The Public Health of Youth: An underestimated possibility to improve social engagement, political equality, and democracy

Young people make up a large part of the world's population and constitute a needed, driving force in development of society. Ensuring that all young people can enjoy the highest standard of attainable health is an important way of enabling equal opportunities for social participation and engagement. Thus, the health of young people is not only a human right that must be incorporated, moreover, it is fundamentally important from a democratic point of view.

By: Louise Burenby

In recent years, massive societal movements have taken place. We’ve seen a global outcry of protests against the climate crisis, lack of democracy, racial injustice and inequality worldwide. Youth have been at the front and center of these movements, and we have, once again, proven our capacity to organize for societal change.

Today, around 1,8 billion individuals of the global population are between 15 and 29 years old, and young people have an important role to play in societal development. Fortunately, youth participation in decision making has received increased attention over the last decade. For instance, the United Nations invites youth delegates to their commissions, where they implement youth resolutions and provide various youth programs. In this effort, there has been an increased focus on applying an intersectional perspective, in which “leave no one behind” has been a common phrase. This inclusive perspective is urgent, as there are grave inequities in terms of power distribution in society, and marginalized groups of young people are underrepresented in societal development processes. The inequality among youth is a global issue, occurring at many levels in society. For example, youth in segregated areas of low socioeconomic standing in Sweden are less active in civil society, have lower chances of obtaining good health and good marks, and are more likely to fall into criminality and drug addiction.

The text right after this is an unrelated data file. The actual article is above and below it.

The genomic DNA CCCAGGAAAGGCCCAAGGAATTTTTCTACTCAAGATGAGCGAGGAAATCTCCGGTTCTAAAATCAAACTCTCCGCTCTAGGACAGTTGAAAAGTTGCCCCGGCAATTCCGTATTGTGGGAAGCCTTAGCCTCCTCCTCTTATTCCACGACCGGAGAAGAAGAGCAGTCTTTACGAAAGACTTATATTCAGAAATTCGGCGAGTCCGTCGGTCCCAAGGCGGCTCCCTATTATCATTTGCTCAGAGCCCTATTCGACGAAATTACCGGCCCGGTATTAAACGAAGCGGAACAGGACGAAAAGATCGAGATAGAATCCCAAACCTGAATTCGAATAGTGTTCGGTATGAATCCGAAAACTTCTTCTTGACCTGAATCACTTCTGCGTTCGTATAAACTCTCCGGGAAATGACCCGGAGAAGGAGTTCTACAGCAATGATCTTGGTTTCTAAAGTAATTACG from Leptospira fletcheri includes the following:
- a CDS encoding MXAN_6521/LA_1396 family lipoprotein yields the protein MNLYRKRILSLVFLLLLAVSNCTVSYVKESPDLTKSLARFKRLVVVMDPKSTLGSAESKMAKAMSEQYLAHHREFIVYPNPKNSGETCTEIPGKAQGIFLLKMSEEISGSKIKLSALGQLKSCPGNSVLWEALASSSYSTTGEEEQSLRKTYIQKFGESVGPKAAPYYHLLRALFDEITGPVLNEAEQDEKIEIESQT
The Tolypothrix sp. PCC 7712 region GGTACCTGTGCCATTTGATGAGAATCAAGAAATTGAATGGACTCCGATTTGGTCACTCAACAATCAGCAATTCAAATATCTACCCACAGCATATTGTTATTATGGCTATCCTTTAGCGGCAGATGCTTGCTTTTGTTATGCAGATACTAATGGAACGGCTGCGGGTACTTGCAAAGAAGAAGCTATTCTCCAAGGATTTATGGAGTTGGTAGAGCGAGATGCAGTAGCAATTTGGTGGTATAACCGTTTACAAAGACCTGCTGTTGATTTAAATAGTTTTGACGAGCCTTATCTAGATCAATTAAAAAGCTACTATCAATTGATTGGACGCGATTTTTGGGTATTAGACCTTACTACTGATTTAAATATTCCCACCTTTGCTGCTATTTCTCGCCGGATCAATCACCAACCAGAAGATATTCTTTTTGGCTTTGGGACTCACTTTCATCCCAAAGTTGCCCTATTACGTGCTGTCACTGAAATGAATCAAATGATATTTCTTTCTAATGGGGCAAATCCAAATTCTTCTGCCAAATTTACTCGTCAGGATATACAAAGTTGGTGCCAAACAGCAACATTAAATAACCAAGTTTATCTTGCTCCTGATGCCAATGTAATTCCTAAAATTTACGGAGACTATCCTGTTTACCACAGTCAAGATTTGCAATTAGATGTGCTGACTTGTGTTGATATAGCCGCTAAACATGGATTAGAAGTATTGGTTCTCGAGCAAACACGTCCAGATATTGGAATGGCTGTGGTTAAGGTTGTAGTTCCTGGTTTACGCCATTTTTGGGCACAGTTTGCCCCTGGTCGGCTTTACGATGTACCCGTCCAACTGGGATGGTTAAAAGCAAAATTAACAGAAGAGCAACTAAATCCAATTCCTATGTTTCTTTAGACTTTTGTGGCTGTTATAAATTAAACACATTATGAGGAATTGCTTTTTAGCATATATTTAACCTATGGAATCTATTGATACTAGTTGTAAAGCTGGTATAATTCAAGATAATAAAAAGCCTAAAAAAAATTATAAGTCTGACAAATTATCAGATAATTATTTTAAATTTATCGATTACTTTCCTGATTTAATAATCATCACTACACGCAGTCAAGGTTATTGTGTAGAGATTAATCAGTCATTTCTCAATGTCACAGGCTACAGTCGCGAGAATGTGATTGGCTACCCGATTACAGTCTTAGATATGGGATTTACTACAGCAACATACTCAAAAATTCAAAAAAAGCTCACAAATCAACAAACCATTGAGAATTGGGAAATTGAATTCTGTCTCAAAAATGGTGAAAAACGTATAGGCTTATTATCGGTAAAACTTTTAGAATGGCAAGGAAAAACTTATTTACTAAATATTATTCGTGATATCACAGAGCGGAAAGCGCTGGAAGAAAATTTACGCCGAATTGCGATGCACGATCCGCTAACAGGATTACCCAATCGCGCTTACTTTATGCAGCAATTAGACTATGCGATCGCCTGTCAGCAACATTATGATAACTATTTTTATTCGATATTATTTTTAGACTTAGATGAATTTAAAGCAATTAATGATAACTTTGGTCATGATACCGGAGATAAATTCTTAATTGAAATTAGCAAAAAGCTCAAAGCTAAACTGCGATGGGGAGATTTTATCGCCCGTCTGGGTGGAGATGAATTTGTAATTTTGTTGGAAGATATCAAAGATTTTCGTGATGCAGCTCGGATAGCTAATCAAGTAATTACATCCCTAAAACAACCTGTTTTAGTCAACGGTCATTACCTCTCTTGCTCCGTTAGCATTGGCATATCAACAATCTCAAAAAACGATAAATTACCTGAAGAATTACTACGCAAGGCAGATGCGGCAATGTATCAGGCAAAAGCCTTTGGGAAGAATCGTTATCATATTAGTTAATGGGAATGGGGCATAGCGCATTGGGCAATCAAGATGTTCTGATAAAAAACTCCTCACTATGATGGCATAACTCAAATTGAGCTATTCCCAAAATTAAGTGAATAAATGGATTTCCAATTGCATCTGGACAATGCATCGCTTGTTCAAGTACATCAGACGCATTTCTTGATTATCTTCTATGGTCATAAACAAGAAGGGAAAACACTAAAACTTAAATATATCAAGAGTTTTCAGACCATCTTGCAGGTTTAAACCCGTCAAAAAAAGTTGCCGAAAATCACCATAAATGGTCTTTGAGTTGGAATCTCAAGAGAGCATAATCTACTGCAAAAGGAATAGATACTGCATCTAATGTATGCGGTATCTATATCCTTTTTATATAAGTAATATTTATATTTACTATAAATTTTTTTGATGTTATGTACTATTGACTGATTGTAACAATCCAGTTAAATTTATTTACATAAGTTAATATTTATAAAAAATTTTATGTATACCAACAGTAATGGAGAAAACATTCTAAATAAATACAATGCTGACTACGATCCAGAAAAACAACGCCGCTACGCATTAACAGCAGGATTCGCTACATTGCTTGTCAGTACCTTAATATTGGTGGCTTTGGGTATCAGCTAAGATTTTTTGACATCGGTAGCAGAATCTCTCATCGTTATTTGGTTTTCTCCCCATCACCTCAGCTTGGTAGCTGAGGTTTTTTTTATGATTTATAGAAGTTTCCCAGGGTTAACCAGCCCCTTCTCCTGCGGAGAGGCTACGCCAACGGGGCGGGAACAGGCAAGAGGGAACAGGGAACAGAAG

Living in a strong and well-functioning democracy means that all people should have the same possibilities of participation and engagement in the social sphere. To incorporate and sustain a democratic society, we need a multi-layered understanding of the circumstances that determines whether, and for whom, this is possible. The focus of this article will be on one of the structural issues contributing to the inequalities regarding societal engagement among youth, namely health. Youth possibility to enjoy the highest attainable standard of health is not only a human rights issue, but a matter of democracy that has to be a higher priority worldwide.

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The unique concerns of being young

Young people often lack the experience, legitimacy, networks, education and/or the resources (social as well as economic) needed to access help and support when facing health issues. At the same time, adolescence is a difficult time when new health issues often arise. It is a crucial time for establishing good habits linked to health and well-being.

In recent years, there has been a sharp increase in anxiety, stress and mental illness among young people, and today, depression is the leading cause of illness among adolescents globally. This is a problem of serious concern, further reflected in the frequency of self-harm among youth, and the fact that suicide is the third leading cause of death among people between the ages 15 and 19 worldwide.